On Nov. 26, 2016 Golf Digest and the New York Times reported that Gatlinburg’s beloved Hillbilly Golf had burned down during the forest fires that ravaged the region.
The reports of its death were greatly exaggerated.
While the 36-hole miniature golf course that became a destination spot in Gatlinburg wasn’t lost, only there was a moment where it appeared to be.
“We were told by the city that it had burned down,” manager Jim Howard said. “It was three or four days before they let owners come back, and it was very controlled. You had to meet them over at the American Legion Hall, and you were escorted in and you had 15 minutes.”
“I got out and ran up and looked at everything and got an assessment. I kind of got an idea of, ‘yeah, we got some damage, but for the most part we’re okay.’ I called my wife and told her that it was still standing and gave her an assessment, and she just burst down crying. It was pretty emotional,” Howard said.
Howard’s wife Nancy Howard and her sister Rande Hackler are the owners of Hillbilly Golf, and the course is more than just a job for them, but a family affair since their father opened the course in 1971.
“He worked here until he was 93 years old,” Howard said. “When he passed away his dying words to the girls were, ‘Don’t sell the golf course.’”
What came after the fire and reports of the course burning down showed the family atmosphere doesn’t just stop with the ownership.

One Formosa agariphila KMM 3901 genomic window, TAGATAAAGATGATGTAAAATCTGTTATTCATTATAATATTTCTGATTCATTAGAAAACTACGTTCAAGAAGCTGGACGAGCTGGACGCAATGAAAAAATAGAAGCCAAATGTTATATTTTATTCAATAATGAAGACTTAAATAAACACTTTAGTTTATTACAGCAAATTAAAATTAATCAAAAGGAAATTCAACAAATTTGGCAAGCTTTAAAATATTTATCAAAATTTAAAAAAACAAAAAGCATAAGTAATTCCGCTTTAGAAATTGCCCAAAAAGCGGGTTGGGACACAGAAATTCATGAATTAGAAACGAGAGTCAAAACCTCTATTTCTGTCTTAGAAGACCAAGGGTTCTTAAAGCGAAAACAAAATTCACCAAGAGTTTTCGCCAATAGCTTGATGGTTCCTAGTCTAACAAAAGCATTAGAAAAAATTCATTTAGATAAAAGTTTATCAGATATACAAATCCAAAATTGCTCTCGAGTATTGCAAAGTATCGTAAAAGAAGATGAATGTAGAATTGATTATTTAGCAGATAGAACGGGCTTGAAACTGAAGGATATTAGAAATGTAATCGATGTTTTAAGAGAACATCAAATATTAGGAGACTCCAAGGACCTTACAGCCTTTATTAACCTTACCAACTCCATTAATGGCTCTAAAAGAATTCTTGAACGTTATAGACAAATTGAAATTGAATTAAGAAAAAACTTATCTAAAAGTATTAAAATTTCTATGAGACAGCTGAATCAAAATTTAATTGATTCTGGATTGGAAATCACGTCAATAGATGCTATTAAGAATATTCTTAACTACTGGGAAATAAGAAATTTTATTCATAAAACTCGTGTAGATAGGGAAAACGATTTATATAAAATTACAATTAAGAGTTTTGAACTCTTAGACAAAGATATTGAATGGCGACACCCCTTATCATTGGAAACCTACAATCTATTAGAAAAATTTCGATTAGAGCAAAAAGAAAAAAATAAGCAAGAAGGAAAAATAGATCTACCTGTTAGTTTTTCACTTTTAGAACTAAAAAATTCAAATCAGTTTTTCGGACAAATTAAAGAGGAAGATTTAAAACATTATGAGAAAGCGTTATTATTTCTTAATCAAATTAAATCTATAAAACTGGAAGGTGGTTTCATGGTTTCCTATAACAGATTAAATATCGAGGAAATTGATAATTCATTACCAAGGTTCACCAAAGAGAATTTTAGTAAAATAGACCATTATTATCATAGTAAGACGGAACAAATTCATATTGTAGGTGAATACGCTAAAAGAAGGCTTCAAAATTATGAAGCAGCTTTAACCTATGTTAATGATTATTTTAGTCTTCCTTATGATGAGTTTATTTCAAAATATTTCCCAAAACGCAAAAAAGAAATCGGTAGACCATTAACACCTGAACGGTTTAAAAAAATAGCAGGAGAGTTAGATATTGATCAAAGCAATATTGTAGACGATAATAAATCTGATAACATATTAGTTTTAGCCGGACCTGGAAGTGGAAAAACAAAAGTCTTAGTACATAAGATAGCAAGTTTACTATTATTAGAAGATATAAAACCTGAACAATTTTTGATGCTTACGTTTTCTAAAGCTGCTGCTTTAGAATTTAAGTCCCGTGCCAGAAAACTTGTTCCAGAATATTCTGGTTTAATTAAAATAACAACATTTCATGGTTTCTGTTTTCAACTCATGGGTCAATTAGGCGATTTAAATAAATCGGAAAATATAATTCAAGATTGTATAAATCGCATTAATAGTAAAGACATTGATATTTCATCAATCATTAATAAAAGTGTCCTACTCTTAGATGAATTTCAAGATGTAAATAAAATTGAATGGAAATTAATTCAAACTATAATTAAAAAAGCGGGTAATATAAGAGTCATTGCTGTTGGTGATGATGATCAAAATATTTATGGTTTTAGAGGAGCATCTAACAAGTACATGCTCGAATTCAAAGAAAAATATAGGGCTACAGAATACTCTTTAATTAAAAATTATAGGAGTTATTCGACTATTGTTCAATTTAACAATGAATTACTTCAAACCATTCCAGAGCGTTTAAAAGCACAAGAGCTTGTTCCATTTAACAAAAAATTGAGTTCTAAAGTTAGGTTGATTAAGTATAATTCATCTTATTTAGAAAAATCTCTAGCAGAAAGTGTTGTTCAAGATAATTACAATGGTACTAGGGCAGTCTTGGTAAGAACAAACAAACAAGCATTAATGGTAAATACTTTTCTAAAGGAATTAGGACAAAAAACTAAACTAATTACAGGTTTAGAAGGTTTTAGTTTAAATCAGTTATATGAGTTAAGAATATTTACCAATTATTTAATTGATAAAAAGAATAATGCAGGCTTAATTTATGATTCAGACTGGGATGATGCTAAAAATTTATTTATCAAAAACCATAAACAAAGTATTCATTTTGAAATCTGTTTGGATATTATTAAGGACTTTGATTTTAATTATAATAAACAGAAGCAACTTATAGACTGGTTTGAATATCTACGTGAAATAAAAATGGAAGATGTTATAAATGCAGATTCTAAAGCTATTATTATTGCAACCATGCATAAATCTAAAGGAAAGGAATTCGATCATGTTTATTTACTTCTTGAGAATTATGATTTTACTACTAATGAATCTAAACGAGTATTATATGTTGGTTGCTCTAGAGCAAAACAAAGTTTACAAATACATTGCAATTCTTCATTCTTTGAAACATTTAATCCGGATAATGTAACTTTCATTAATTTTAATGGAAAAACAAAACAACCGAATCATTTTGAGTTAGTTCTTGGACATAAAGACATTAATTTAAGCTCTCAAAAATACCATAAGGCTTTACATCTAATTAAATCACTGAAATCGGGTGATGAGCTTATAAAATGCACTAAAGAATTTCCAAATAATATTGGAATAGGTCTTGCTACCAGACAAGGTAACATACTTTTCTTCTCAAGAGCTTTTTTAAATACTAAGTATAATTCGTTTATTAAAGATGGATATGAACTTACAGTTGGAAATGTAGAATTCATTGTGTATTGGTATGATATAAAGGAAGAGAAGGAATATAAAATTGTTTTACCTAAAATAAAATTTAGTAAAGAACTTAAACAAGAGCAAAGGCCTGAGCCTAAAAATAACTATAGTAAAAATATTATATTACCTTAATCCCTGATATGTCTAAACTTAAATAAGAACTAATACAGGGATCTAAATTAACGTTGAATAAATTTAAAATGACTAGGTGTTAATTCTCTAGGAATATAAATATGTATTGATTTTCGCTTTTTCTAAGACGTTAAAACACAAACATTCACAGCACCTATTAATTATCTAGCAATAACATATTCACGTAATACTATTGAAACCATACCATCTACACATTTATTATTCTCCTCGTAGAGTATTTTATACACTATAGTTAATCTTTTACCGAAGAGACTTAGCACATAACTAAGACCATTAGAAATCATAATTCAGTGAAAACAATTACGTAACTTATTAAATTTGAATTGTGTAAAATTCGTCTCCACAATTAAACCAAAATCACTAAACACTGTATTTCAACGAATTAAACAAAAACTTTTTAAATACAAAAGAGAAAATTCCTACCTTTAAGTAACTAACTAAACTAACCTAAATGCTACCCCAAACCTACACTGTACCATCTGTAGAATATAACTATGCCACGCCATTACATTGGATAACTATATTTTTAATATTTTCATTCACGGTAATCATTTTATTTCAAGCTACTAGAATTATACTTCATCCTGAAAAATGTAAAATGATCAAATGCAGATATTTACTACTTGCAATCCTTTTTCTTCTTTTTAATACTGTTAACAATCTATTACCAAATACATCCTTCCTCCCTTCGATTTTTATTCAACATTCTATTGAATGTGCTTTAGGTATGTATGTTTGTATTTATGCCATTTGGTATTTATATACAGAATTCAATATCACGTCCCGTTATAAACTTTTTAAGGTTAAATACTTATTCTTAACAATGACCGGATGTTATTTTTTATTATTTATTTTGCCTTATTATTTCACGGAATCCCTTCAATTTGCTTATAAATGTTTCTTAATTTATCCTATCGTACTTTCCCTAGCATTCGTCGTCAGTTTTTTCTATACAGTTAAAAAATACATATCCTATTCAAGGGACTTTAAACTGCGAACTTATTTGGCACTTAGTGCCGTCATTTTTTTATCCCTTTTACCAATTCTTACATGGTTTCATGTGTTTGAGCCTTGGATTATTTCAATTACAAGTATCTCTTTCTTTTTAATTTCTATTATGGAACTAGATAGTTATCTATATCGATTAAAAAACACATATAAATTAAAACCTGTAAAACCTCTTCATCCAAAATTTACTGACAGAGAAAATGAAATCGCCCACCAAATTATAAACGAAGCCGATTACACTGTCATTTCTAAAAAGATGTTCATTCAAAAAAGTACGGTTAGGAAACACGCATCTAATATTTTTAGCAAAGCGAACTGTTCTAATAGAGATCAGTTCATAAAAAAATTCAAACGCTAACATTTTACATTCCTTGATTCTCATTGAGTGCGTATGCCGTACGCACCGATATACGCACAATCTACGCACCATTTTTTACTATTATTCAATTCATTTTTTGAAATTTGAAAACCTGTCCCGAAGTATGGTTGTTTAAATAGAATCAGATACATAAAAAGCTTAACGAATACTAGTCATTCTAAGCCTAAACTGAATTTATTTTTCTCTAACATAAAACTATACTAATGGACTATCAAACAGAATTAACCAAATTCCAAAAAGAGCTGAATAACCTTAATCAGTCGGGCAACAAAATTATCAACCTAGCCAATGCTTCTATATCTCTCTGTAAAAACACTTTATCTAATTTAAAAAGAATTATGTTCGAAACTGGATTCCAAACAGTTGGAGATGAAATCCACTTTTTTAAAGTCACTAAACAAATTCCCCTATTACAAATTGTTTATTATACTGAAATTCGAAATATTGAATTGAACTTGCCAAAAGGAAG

“We had people call us from New Zealand, South Africa, from England and from probably 20 some odd states just concerned about the course,” Howard said. “This place means so much. … Not a day goes by that we don’t get a comment similar to, ‘my grandfather brought my father, my father brought me and now I’m bringing my kid.’ It’s kind of a generational thing; people bring ashes of loved ones to put up here.”
Despite the fires not reaching the course, Hillbilly Golf still had damage. The fire burned down the clubhouse before reaching just 15 feet short of the course. Wind damage severely affected the course, knocking down trees and bridges.
Hillbilly Golf was determined to open up on time for its 46th season on time, no matter the work it took.
“Nancy had declared, ‘We will open on the first weekend in March,’ which is our traditional open,” Howard said. “We will open on March 2 at 9 a.m. just like we normally do, and I beat her by 10 minutes. I opened it at 8:50.”
“I really have to hand it to the crew we had here. … It took us from the day we were allowed back in to 8:50 on March 2 to clean it up. I really have to hand it to them.”
Little did Howard know what would come next. A month to the day of the reopening, a mountain wave hit. The forest service clocked the winds at 100 mph and knocked down nearly 40 trees.
Hillbilly Golf would have to do it all again.
They wouldn’t repair the course completely to its previous state. During the fires a 160-year-old Hemlock tree was uprooted and turned upside down. Hillbilly Golf left the tree there with its roots sticking into the air.
They refer to the 40 trees knocked down as “Hillbilly Pickup Sticks,” and markers and signs around the course show and explain the damage that occurred.
Despite all its trials, Hillbilly Golf is still growing strong. The family atmosphere that has left its mark on so many visitors still runs strong as Hillbilly Golf will open for its 49th season in March.